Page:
Matt Cain did an almost impossible thing Wednesday, but he made it look easy, clean, obvious and inevitable.
That's how the epic players do it, you know. Cain didn't trip into greatness -- he seemed to waltz toward it, in complete control, in total rhythm, and destined to burst to the finish line as the crowd roared.
He got there. Man, did he get there.
Cain threw only the 22nd perfect game in major league history, retiring all 27 Houston Astros he faced, and it's the first ever for the Giants franchise.
And in a larger sense, he showed that he's now the true face, foundation and modest soul of the Giants -- their centerpiece and now their walking, pitching piece of history.
Throughout, from my vantage point via the TV cameras on this night, from about the second inning Cain seemed almost serene, like he was communing with a higher level, and all that was left to do was get through it.
The Cain serenity was broken only twice:
In the sixth inning when Cain cheered after Melky Cabrera ranged to the left field wall to haul in a deep fly by Chris Snyder. And then in the seventh, when Cain raised his arms after Gregor Blanco made an incredible diving catch of Jordan Schafer's blast into the right-center field gap.
But the rest of it was 125 pitches of calm precision and, yes, perfection.
"Wow," Cain said afterward, before he kissed his wife Chelsea in the dugout and then was doused with water by his teammates.
But through all that celebration, he never once looked like he was out of control or shocked -- he just looked content.
Such a very Cain reaction.
Cain's 14 strikeouts tied Sandy Koufax for the most-ever in a perfect game. The Astros didn't just look dominated, they looked demoralized by what Cain was throwing.
Rocket fastball. Razor sharp slider. Diving changeup. Very few pauses, just a glance to see Buster Posey's sign, then a dart precisely into Posey's glove.
"That's up there with the most nervous I've ever been on a baseball field," Posey said on Comcast.
And in classic Cain form, he credited his teammates for most of this: Posey for calling the game, and, of course, those two outfield catches.
"The sixth inning and seventh inning, those two unbelievable catches -- that changes the whole thing," Cain said moments after the final out, talking to Comcast SportsNet Bay Area.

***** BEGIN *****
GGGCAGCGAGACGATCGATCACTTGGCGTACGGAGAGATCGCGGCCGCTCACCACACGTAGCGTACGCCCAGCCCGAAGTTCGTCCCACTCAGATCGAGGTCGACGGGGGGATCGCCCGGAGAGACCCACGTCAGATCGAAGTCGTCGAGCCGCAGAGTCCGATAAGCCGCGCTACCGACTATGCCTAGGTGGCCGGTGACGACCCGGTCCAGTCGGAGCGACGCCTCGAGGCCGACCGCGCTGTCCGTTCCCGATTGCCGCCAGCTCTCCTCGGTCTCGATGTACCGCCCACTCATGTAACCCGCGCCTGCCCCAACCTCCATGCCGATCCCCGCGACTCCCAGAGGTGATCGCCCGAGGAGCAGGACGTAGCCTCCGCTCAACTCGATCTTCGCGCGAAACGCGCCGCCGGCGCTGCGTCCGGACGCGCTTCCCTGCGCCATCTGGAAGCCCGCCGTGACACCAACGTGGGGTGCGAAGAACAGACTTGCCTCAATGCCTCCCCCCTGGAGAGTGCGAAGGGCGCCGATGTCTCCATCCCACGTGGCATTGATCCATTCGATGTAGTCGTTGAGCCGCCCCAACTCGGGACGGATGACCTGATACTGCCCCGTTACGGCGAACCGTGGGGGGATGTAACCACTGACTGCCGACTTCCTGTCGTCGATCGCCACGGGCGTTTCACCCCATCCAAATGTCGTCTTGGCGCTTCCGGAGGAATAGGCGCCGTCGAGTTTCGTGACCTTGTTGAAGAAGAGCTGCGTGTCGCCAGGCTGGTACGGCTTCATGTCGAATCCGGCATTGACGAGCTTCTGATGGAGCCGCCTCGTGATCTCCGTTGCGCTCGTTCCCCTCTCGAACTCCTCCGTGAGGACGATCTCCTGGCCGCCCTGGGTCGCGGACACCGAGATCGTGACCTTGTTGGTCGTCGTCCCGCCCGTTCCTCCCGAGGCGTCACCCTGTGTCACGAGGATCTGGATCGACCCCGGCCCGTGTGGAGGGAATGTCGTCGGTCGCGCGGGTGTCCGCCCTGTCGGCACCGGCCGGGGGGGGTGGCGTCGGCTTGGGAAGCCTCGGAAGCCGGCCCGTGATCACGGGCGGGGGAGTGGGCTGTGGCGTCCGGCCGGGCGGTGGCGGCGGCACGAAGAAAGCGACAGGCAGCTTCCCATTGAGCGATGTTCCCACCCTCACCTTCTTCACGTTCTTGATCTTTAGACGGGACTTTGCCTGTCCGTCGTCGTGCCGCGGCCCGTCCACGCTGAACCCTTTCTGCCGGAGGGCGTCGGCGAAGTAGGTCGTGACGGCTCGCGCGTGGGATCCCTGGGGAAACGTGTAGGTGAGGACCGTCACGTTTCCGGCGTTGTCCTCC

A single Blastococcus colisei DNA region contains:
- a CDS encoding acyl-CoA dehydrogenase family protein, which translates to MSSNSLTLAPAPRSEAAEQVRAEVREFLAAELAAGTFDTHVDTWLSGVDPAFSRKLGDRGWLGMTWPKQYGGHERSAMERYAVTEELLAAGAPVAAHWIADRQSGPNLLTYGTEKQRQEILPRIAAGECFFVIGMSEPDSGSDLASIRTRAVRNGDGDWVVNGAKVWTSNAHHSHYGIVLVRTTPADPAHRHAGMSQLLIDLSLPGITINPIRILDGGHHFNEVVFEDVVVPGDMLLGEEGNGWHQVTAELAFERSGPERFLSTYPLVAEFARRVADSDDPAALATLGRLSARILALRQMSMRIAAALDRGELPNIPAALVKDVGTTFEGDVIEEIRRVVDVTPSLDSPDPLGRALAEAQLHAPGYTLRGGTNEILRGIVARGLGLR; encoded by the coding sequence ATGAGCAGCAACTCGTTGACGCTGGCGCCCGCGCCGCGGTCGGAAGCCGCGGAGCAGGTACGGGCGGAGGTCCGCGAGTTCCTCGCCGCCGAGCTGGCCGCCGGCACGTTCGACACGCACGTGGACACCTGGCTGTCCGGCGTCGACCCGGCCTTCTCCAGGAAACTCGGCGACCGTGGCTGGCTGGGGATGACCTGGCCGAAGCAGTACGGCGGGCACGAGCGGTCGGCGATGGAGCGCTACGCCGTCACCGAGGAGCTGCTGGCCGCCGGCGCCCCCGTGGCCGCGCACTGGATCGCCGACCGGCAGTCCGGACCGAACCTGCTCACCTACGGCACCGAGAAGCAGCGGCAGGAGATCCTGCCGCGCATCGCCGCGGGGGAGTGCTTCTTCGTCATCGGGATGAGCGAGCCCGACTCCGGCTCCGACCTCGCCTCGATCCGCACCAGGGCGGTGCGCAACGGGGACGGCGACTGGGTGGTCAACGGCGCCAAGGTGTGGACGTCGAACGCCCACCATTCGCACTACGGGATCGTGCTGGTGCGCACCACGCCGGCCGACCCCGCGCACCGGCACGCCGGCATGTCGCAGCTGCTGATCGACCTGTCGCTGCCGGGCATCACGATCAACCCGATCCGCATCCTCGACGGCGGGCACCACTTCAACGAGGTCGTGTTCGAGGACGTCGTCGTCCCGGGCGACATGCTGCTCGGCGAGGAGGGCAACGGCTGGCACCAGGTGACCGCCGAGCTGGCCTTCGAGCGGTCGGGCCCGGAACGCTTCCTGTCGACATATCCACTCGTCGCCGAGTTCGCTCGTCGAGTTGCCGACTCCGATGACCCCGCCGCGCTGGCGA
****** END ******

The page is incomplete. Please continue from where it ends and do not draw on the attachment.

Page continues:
You could say that Cain has been circling this moment for years now; he has taken no-hit stuff to the mound dozens of times in his Giants career, and he has gotten deep into games two or three times a year without giving a hit.
And each previous time, Cain couldn't get to the finish line. It wasn't the right time.
It was odd that Cain looked like he should throw one but couldn't, and then Jonathan Sanchez out of nowhere threw the first San Francisco Giants no-hitter in 33 years.
Sanchez's no-hitter, though, was essentially a fluke scenario. And you had a feeling that when Cain threw his first (of perhaps many), it would come with historic thunder.
And this one did.
Of course, until now, the lack of a no-hitter (or a Cy Young Award or, until just recently, a career record over .500) hadn't lessened Cain's inherent value to this team -- his new $112.5 million contract is proof of that.
But this moment is symbolic of something for Cain, the Giants and their fans, I believe.
Tim Lincecum has been the focal point of so much -- and rightly so -- for several years, but his struggles this season have changed that.
And Cain has been there all along, chugging along, staying just out of the spotlight but ready to rule the world and AT&T Park for a night and probably a lot longer.
This has been in the works for a while, but on this night, Cain absolutely became Mr. Giant -- their greatest player, their heart, and the man who just made perfection look inevitable.